Colonial Discourse and the Suffering of Indian American Children Book Cover.webp

In this book, we analyze the psycho-social consequences faced by Indian American children after exposure to the school textbook discourse on Hinduism and ancient India. We demonstrate that there is an intimate connection—an almost exact correspondence—between James Mill’s colonial-racist discourse (Mill was the head of the British East India Company) and the current school textbook discourse. This racist discourse, camouflaged under the cover of political correctness, produces the same psychological impacts on Indian American children that racism typically causes: shame, inferiority, embarrassment, identity confusion, assimilation, and a phenomenon akin to racelessness, where children dissociate from the traditions and culture of their ancestors.

This book is the result of four years of rigorous research and academic peer-review, reflecting our ongoing commitment at Hindupedia to challenge the representation of Hindu Dharma within academia.


From Hindupedia, the Hindu Encyclopedia

By Swami Harshananda

Vasantarāja-śakuna literally means ‘Vasantarāja’s treatise on prognosticatory signs’.

Significance of Śakunas[edit]

People of all the countries and civilisations have believed in prognostic from ancient times. Such beliefs persist even now. The Sanskrit word for prognostication is śakuna. Though the literature on the śakunas is quite extensive, mostly spread over the purāṇas, there are also works which deal with this subject in a specialized way. Out of these, the Vasantarājaśakuna of Vasantarāja[1] is an independent and elaborate work on this subject. It contains 1520 verses in 20 vargas or chapters. It has a commentary by Bhānucandragaṇi.[2]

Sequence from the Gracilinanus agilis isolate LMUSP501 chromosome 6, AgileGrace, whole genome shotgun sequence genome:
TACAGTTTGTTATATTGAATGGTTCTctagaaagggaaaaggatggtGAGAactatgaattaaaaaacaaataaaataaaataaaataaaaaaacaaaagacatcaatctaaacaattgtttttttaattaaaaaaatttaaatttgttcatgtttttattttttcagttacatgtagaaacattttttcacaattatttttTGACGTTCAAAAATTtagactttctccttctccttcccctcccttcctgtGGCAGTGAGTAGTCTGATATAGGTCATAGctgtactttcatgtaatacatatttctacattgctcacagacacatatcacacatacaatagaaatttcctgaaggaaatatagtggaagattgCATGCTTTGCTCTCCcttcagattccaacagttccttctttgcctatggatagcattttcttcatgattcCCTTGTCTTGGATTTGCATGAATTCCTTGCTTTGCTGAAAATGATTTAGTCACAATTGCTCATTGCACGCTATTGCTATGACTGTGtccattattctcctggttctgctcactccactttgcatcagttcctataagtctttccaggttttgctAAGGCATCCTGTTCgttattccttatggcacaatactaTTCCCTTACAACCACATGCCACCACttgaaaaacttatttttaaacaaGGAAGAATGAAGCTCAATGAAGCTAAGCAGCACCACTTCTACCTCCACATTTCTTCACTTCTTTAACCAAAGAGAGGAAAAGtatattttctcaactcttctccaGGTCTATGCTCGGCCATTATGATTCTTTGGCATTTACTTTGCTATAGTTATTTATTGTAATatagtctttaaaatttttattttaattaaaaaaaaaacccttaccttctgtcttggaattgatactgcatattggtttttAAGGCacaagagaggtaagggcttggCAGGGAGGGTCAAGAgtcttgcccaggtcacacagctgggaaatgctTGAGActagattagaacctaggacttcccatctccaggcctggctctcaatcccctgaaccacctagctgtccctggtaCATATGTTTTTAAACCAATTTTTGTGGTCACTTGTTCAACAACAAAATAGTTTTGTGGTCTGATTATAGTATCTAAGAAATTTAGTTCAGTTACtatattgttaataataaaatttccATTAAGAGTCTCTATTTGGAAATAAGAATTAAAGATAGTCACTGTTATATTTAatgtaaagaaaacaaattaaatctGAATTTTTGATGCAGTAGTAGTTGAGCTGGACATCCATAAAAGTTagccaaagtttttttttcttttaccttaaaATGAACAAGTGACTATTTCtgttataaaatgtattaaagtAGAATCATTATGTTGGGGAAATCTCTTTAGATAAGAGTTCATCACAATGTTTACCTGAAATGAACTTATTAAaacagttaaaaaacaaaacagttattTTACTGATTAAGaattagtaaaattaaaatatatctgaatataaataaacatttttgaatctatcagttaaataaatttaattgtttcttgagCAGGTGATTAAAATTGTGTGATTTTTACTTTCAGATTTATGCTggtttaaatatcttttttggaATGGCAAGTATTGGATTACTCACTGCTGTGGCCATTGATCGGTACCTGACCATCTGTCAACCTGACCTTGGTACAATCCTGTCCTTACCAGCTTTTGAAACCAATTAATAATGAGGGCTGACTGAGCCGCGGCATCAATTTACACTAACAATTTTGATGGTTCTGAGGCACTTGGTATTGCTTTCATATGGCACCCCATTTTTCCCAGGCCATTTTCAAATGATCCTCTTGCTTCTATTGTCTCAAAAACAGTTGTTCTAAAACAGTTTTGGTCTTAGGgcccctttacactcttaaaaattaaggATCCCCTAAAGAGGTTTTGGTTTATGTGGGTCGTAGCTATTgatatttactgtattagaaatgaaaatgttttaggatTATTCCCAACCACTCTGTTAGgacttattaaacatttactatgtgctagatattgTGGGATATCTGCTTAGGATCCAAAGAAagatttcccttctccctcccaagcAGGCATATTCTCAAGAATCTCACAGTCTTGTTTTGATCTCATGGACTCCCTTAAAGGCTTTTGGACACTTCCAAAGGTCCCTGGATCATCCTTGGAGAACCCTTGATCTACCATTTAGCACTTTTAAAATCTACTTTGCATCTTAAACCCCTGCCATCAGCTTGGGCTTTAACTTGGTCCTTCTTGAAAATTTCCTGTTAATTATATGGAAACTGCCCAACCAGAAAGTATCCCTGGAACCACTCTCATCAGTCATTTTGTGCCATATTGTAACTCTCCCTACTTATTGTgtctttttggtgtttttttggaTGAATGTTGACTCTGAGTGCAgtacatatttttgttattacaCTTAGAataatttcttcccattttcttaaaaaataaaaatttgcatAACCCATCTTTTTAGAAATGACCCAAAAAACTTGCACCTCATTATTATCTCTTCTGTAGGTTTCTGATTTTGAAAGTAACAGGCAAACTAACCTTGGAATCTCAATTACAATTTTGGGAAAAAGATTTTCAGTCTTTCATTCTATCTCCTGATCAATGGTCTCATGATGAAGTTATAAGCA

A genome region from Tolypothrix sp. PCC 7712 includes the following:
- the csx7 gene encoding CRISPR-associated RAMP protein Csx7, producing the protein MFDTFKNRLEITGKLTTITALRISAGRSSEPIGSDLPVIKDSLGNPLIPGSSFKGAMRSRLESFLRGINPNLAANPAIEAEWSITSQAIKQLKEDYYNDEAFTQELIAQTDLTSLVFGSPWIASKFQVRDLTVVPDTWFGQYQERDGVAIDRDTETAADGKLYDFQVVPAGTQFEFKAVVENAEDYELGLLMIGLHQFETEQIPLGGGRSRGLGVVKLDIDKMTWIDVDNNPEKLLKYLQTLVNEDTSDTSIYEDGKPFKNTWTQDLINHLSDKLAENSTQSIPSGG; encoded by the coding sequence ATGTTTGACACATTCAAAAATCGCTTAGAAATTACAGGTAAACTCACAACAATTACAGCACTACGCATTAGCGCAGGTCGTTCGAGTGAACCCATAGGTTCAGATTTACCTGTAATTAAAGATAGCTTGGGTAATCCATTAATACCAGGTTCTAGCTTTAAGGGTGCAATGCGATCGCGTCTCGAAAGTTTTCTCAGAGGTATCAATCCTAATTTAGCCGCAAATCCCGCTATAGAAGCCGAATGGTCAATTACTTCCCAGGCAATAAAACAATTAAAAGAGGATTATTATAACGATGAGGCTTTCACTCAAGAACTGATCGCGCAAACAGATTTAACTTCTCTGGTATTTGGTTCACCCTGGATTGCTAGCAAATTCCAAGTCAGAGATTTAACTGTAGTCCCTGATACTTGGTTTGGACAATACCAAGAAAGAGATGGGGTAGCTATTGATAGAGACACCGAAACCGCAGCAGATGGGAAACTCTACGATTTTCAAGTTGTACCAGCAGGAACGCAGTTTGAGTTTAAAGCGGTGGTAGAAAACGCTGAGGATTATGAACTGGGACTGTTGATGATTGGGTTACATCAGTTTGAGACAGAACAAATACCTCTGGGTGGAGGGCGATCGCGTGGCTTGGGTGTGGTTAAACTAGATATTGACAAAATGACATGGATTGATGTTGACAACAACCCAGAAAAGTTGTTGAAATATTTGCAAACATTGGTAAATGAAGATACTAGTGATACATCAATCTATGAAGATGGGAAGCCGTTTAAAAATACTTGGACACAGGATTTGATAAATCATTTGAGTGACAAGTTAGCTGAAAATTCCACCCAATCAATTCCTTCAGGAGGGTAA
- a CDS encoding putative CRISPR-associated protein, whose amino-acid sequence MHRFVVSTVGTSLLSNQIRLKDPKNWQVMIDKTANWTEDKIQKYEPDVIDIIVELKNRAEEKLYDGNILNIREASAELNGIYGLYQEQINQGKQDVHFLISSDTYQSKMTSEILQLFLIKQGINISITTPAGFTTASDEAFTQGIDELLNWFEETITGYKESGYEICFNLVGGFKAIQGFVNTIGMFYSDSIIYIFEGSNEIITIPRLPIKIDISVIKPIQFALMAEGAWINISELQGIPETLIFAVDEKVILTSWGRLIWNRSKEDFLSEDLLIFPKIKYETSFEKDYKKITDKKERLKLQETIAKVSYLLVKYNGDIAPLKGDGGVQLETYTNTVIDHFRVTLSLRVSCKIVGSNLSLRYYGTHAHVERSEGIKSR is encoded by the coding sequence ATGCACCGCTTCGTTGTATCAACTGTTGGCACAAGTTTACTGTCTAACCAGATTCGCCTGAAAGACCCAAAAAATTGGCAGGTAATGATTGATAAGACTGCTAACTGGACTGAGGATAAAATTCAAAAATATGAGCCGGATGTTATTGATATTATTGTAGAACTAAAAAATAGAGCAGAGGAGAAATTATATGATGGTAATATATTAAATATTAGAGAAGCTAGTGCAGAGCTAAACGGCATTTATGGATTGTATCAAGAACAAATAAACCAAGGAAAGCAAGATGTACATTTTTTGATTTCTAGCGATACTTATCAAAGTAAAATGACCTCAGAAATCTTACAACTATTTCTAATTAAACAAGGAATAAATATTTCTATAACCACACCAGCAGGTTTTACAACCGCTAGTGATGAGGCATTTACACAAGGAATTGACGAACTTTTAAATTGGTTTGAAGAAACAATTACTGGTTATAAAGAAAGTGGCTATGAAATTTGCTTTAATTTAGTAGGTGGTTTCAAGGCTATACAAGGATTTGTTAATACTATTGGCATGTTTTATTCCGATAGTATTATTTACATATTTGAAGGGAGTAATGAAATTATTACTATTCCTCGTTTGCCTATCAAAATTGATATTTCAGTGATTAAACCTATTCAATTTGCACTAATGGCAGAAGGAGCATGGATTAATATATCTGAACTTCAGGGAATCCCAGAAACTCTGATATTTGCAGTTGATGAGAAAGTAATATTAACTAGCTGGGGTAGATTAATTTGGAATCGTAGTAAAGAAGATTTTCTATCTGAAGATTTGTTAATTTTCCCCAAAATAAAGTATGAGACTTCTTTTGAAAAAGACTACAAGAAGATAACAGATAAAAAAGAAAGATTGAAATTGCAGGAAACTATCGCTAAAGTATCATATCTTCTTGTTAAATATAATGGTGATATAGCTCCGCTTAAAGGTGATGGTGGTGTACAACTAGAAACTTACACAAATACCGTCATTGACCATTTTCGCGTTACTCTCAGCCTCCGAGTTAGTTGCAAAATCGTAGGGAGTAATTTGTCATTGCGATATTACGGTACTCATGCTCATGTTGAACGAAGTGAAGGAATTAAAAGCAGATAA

Origin of Vasantarāja-śakuna[edit]

Vasantarāja was the son of Vijayarājabhatta and Sarasvatī. He was honored by the king Candradeva of Mithilā and wrote this work at his request. He mentions several works of an earlier period and pays his respects to many of the ancient sages like Atri, Vasiṣṭha and Vyāsa who had declared the knowledge of the śakunas. The following is a brief account of the subjects dealt with:

  • Authenticity of the śakunaśāstra
  • Honoring the guru and the eight lokapālas like Indra
  • Directions and distances of factors associated with śakunas
  • Signs of auspiciousness or otherwise, as applied to men and women
  • Birds and their chirpings
  • Signs as applied to animals
  • Barking of dogs and howling of jackals
  • Importance of the śāstra or science

A notable feature of this work is that 781 verses and more than half of them have been devoted to the sounds of birds.


  1. He lived in circa A. D. 900.
  2. He lived in 16th century A. D.
  • The Concise Encyclopedia of Hinduism, Swami Harshananda, Ram Krishna Math, Bangalore